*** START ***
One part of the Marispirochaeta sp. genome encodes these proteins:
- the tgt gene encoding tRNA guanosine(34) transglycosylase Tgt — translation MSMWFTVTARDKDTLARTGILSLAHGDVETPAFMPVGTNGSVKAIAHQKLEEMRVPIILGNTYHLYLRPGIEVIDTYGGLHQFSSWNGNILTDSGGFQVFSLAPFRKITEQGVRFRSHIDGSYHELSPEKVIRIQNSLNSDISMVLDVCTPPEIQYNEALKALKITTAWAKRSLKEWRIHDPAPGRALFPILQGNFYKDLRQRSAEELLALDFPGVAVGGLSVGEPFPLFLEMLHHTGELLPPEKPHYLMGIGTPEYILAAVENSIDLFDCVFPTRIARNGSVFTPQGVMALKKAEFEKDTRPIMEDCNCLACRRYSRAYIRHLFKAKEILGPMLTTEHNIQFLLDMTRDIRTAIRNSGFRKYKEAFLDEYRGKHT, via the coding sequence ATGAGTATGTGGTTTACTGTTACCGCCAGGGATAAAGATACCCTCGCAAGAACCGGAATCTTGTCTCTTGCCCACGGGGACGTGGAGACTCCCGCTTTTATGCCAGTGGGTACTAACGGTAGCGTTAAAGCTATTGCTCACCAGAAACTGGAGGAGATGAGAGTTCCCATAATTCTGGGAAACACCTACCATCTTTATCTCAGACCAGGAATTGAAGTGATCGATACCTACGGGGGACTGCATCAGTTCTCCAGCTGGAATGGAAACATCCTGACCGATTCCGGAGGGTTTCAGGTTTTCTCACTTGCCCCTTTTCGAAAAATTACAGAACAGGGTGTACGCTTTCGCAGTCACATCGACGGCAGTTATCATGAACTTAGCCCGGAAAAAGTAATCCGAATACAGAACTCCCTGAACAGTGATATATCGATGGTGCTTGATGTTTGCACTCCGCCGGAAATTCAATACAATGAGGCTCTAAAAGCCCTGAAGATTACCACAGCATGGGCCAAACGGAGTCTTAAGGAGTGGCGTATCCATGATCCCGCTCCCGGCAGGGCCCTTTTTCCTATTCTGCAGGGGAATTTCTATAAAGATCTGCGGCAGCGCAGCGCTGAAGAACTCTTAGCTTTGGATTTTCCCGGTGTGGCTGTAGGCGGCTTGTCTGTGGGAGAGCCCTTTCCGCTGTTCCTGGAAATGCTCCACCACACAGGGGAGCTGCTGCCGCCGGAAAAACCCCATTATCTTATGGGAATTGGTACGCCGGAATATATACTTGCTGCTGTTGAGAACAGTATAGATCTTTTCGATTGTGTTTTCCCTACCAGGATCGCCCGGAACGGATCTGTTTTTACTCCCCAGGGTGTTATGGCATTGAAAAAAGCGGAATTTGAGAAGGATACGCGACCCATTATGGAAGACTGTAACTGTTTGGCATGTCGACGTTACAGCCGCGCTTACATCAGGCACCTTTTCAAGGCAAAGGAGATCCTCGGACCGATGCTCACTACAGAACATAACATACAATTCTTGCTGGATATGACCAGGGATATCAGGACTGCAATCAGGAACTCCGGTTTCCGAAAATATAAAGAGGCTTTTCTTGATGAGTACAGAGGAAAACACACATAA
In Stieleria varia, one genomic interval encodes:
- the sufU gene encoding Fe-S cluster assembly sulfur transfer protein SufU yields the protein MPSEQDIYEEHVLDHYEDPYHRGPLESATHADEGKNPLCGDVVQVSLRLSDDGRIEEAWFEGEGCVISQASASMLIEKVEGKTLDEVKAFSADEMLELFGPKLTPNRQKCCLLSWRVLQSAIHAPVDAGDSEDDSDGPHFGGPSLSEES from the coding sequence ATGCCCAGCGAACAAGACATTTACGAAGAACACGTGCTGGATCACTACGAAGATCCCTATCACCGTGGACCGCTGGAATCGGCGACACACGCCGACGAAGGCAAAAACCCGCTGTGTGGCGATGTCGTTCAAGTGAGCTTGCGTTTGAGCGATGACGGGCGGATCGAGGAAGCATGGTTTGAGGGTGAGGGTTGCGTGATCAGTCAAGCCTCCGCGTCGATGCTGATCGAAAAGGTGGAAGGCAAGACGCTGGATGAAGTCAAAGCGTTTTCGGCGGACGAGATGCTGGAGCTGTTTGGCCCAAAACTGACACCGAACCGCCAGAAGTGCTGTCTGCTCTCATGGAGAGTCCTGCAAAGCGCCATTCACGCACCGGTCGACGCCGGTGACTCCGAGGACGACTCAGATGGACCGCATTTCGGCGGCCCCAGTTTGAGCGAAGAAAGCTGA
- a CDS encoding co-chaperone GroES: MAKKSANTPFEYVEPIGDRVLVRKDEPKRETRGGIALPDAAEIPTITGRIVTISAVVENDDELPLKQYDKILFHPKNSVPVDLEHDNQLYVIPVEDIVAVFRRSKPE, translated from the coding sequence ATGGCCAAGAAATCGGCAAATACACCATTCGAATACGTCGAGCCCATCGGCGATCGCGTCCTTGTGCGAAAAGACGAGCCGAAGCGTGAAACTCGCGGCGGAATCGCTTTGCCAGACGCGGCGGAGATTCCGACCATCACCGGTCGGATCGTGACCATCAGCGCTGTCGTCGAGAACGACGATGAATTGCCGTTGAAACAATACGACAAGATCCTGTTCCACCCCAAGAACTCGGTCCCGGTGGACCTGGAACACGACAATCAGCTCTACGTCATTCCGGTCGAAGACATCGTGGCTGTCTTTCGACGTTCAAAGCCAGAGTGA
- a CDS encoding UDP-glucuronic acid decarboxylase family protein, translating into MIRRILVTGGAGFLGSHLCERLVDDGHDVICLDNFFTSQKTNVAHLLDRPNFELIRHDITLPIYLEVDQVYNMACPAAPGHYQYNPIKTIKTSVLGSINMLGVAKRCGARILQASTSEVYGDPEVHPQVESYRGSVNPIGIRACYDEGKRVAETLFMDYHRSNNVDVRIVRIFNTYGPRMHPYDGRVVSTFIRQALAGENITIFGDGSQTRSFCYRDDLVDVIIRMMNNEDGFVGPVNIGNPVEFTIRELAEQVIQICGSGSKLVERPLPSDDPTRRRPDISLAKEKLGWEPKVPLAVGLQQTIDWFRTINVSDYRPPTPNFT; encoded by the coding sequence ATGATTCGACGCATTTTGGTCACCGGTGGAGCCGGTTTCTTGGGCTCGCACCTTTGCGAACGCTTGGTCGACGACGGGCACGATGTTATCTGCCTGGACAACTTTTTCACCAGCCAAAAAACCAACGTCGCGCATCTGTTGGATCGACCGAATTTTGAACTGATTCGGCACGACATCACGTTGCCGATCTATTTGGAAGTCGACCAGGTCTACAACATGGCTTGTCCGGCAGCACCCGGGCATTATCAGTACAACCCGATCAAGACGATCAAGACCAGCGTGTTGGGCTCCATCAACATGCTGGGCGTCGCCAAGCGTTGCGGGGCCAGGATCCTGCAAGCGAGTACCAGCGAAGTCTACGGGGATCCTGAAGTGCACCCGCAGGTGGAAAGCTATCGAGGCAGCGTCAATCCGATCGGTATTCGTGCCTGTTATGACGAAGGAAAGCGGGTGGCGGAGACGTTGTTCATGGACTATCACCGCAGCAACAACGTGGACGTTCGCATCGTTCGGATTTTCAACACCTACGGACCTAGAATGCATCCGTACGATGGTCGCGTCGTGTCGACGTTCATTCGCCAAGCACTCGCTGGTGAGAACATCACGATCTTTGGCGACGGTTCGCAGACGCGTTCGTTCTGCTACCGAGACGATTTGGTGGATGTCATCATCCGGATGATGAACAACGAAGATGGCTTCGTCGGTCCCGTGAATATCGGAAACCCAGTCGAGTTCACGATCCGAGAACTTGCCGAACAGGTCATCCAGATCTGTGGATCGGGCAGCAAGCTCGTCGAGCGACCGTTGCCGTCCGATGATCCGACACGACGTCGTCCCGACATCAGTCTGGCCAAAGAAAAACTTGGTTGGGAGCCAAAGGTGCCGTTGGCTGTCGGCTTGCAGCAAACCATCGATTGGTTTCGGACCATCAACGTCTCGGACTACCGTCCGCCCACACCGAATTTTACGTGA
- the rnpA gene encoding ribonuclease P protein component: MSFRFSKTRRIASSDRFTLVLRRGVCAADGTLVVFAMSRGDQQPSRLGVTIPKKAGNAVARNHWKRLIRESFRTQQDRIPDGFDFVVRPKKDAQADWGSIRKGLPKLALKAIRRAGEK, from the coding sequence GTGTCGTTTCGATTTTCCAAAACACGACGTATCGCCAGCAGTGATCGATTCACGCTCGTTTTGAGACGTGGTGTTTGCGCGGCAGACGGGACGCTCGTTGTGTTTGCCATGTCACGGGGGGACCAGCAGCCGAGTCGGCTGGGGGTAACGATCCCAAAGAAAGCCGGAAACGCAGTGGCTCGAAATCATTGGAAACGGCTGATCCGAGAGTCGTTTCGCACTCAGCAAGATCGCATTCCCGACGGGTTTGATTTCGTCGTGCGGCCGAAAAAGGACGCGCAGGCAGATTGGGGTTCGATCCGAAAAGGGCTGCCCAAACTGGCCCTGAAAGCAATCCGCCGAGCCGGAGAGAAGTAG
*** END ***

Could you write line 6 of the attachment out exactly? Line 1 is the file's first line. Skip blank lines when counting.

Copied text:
- a CDS encoding UDP-glucuronic acid decarboxylase family protein, translating into MIRRILVTGGAGFLGSHLCERLVDDGHDVICLDNFFTSQKTNVAHLLDRPNFELIRHDITLPIYLEVDQVYNMACPAAPGHYQYNPIKTIKTSVLGSINMLGVAKRCGARILQASTSEVYGDPEVHPQVESYRGSVNPIGIRACYDEGKRVAETLFMDYHRSNNVDVRIVRIFNTYGPRMHPYDGRVVSTFIRQALAGENITIFGDGSQTRSFCYRDDLVDVIIRMMNNEDGFVGPVNIGNPVEFTIRELAEQVIQICGSGSKLVERPLPSDDPTRRRPDISLAKEKLGWEPKVPLAVGLQQTIDWFRTINVSDYRPPTPNFT; encoded by the coding sequence ATGATTCGACGCATTTTGGTCACCGGTGGAGCCGGTTTCTTGGGCTCGCACCTTTGCGAACGCTTGGTCGACGACGGGCACGATGTTATCTGCCTGGACAACTTTTTCACCAGCCAAAAAACCAACGTCGCGCATCTGTTGGATCGACCGAATTTTGAACTGATTCGGCACGACATCACGTTGCCGATCTATTTGGAAGTCGACCAGGTCTACAACATGGCTTGTCCGGCAGCACCCGGGCATTATCAGTACAACCCGATCAAGACGATCAAGACCAGCGTGTTGGGCTCCATCAACATGCTGGGCGTCGCCAAGCGTTGCGGGGCCAGGATCCTGCAAGCGAGTACCAGCGAAGTCTACGGGGATCCTGAAGTGCACCCGCAGGTGGAAAGCTATCGAGGCAGCGTCAATCCGATCGGTATTCGTGCCTGTTATGACGAAGGAAAGCGGGTGGCGGAGACGTTGTTCATGGACTATCACCGCAGCAACAACGTGGACGTTCGCATCGTTCGGATTTTCAACACCTACGGACCTAGAATGCATCCGTACGATGGTCGCGTCGTGTCGACGTTCATTCGCCAAGCACTCGCTGGTGAGAACATCACGATCTTTGGCGACGGTTCGCAGACGCGTTCGTTCTGCTACCGAGACGATTTGGTGGATGTCATCATCCGGATGATGAACAACGAAGATGGCTTCGTCGGTCCCGTGAATATCGGAAACCCAGTCGAGTTCACGATCCGAGAACTTGCCGAACAGGTCATCCAGATCTGTGGATCGGGCAGCAAGCTCGTCGAGCGACCGTTGCCGTCCGATGATCCGACACGACGTCGTCCCGACATCAGTCTGGCCAAAGAAAAACTTGGTTGGGAGCCAAAGGTGCCGTTGGCTGTCGGCTTGCAGCAAACCATCGATTGGTTTCGGACCATCAACGTCTCGGACTACCGTCCGCCCACACCGAATTTTACGTGA